The bad news is that integrating these two approaches means more work. If I’m correct, system thinkers must acquire the discipline of lean practice. This has been my own particular path: fun, interesting, but never easy. And lean practitioners must make the effort to understand systems thinking, which is a significant intellectual investment.

Still, I believe this challenge is worthwhile. In today’s hyper-competitive markets, companies needs the performance improvement promised by lean. Furthermore, the strong systems thinking undercurrent of lean makes it focus on reducing waste of all kinds, including externalities such as pollution and garbage. Since its humble beginnings to its recent 2020 global vision, Toyota has continuously aimed to offer value to society overall. Considering the problems we collectively face in this new century, a proven method of industrial improvement also intent on reducing waste in all its forms should not be dismissed lightly.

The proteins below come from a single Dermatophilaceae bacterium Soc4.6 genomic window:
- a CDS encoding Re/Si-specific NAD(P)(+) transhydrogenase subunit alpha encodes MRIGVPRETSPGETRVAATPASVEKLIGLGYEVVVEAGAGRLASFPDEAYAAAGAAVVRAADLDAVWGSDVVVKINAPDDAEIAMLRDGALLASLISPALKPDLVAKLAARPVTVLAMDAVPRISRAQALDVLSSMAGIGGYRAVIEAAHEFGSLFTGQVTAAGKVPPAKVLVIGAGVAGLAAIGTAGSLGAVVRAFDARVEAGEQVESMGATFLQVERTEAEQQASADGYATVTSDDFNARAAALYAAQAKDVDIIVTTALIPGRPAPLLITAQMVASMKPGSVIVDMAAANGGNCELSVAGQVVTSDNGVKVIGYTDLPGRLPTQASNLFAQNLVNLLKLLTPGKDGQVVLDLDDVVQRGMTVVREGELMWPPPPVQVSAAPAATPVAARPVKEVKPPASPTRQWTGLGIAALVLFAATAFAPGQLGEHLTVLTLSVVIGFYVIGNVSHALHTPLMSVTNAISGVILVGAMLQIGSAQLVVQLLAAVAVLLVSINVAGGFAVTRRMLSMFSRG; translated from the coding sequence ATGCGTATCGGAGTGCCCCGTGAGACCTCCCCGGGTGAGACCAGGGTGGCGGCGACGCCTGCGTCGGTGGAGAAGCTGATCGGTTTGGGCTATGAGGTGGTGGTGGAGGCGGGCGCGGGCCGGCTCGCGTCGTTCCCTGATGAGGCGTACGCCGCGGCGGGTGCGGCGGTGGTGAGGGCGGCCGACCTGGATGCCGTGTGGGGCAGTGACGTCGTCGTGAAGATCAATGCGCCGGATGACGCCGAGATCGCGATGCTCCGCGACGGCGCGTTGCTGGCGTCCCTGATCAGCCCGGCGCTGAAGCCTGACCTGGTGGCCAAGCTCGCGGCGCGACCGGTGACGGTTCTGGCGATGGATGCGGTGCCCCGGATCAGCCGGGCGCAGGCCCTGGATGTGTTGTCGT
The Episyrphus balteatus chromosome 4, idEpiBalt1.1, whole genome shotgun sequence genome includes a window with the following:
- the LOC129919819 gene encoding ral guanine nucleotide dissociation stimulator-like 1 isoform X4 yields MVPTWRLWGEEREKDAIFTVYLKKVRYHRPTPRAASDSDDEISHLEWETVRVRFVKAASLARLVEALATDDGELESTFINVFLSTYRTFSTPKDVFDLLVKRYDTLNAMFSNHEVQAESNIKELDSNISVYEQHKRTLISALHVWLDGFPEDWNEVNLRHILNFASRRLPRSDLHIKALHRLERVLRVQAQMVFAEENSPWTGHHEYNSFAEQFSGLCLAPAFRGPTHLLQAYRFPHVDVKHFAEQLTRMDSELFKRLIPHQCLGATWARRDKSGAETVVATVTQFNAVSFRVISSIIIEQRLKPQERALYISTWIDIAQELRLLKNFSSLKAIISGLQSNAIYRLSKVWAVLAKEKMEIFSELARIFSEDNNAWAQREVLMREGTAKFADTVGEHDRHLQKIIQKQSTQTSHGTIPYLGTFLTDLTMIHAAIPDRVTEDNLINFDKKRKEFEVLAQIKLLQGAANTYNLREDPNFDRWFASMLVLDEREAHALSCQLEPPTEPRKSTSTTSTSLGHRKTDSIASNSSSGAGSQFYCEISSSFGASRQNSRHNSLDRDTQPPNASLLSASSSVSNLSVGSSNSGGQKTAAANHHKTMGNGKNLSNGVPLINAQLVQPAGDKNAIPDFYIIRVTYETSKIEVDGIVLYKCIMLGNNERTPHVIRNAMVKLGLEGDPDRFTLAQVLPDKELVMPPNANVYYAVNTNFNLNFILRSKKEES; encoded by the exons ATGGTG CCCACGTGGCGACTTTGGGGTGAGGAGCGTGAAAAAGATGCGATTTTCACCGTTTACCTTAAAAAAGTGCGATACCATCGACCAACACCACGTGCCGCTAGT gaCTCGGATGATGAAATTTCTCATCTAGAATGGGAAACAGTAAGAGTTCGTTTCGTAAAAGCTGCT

One of the enduring puzzles of the lean movement is why it hasn’t spread more quickly through industry: Many try, few succeed. Systems thinking, I believe, could contribute significantly to solving this conundrum by providing an overall framework to lean practice. To paraphrase Karl Marx, the point is not merely to understand the world, but to change it. Systems thinking offers the means to understand; lean, the practice to change. By pursuing both jointly, we can learn faster how to change the world in the right way to face our global challenges.

Michael Ballé is associate researcher at Telecom ParisTech and managing partner of ESG Consultants. For the past 15 years, he has focused on how companies use lean techniques to develop a lean culture as part of his research on knowledge-based performance and organizational learning. He has written several books and articles about the links between knowledge and management (Managing with Systems Thinking, The Effective Organization, Les Modèles Mentaux), and more recently, co-authored two business novels, The Gold Mine, which has received the Shingo Prize for Excellence in Manufacturing Research, and The Lean Manager. Michael is co-founder of the Projet Lean Entreprise and the Institut Lean France.